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Msw Malicious Software Removal Tool: Any Conflicts?


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#1 Rob8UrChips

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Posted 16 October 2007 - 06:21 AM

Hi Folks,

I'm thinking of installing Microsoft Windows' Malicious Software Removal Tool, but am concerned there may be conflicts with:

1. Ad-Aware;
2. Spybot - Search & Destroy;
3. Stinger by McAfee; and,
3. Sygate Firewall.

The Tool (from MS Downloads Center) claims it is compatible with Windows 2000, but do I really need it in addition to the above?

Or should I expect 'problems' after installation?
Rob
(the one who knows from experience that:
1. ignorance combined with minimal wealth + plenty health is, in fact, bliss;
2. asking questions becomes dangerous when they're answered; and,
3. eating too many chips wont make you into a FAT32).

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#2 Budapest

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Posted 16 October 2007 - 06:24 AM

Malicious Software Removal Tool

The version of the tool delivered by Microsoft Update and Windows Update runs in the background and then reports if an infection is found. If you would like to run this tool more than once a month, use the version on this Web page or install the version that is available in the Download Center.

The Malicious Software Removal Tool is normally downloaded every month as part of the Windows Updates. You only need to download it separately if you want to run it more than once a month.
The power of accurate observation is commonly called cynicism by those who haven't got it.

—George Bernard Shaw

#3 Rob8UrChips

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Posted 16 October 2007 - 06:28 AM

You mean I should already have it, and it's lurking in my system rearing it's head above the parapet once a month?

Prior to download of the Tool, I did a Search for the KB number and it wasn't present - but I suppose that only means the version from the Download Center wasn't present. Yes?

What d'you recommend I do, my friend?
Rob
(the one who knows from experience that:
1. ignorance combined with minimal wealth + plenty health is, in fact, bliss;
2. asking questions becomes dangerous when they're answered; and,
3. eating too many chips wont make you into a FAT32).

#4 Budapest

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Posted 16 October 2007 - 06:37 AM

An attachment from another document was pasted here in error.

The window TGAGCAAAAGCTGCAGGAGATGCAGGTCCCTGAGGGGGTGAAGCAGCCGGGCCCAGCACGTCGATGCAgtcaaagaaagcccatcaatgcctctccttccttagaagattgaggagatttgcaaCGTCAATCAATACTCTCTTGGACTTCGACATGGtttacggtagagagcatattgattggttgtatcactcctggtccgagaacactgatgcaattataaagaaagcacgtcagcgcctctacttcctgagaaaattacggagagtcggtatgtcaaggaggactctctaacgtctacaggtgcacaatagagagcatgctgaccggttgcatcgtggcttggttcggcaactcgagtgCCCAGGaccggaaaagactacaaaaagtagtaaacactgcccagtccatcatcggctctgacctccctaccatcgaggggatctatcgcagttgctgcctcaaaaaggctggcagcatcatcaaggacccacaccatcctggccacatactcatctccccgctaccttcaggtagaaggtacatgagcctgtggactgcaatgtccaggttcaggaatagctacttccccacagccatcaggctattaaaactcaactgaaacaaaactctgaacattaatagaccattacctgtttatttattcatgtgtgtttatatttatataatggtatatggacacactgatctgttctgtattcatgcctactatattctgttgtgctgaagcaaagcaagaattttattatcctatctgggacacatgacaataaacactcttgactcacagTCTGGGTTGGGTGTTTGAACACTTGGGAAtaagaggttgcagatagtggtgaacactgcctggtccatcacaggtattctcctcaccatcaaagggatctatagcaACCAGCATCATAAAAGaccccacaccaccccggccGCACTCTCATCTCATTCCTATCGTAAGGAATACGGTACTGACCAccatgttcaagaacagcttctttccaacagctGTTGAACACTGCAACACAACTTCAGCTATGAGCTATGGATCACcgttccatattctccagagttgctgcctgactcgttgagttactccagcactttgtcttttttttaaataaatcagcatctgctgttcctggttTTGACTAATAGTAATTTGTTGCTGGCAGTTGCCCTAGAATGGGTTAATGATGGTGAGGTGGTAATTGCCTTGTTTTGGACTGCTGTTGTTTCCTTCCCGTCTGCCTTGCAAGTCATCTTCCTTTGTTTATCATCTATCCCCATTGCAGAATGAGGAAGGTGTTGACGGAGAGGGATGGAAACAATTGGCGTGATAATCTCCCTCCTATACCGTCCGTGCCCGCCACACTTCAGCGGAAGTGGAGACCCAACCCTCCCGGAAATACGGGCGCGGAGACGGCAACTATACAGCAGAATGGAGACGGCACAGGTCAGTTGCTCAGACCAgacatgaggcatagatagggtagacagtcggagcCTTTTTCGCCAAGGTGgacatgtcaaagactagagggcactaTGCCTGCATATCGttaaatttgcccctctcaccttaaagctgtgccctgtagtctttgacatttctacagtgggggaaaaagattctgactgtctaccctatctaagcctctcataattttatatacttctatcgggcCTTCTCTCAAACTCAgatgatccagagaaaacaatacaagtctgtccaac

Yeah, you probably already have it, although I seem to remember (can't find a link) that after it runs during the update process it deletes itself.

Prior to download of the Tool, I did a Search for the KB number and it wasn't present - but I suppose that only means the version from the Download Center wasn't present. Yes?

I'm not sure - but I do know that the KB number changes every month.

I have never heard of it conflicting with anything so I think it is okay to download and run it if you want.
The power of accurate observation is commonly called cynicism by those who haven't got it.

—George Bernard Shaw

#5 Rob8UrChips

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Posted 16 October 2007 - 06:59 AM

Yup, I'm in a good mood and it can't last - so I'll install the version from the Download Center and come back and, if applicable, tell you back at this Thread why Microsoft made even more of my hair fall out.

Thanks, my friend. Let's close this Thread - unless I need a hair transplant....
Rob
(the one who knows from experience that:
1. ignorance combined with minimal wealth + plenty health is, in fact, bliss;
2. asking questions becomes dangerous when they're answered; and,
3. eating too many chips wont make you into a FAT32).

#6 quietman7

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Posted 16 October 2007 - 08:04 AM

MSRT KB890830.

MSRT only scans for and removes a limited number of specific malware variants that you can see in the KB article link above. MSRT does not conflict with existing security tools and is not a comprehensive solution to replace an up-to-date anti-virus program.

When you run MSRT, a temporary folder with random characters (79f142e5e9e574d23954) will be created on your C:\ drive that contains mrt.exe, mrtstub.exe and a file named $shtdwn$.req. Most of the time after performing a scan and you click finish/cancel the folder will automatically be removed right away or after the next restart. If not, the folder can be deleted manually without an adverse effect on the computer.

When the detection and removal process is complete, the tool displays a report describing the outcome, including which, if any, malicious software was detected and removed. The tool creates a log file named mrt.log in the C:\%WINDIR%\debug folder.
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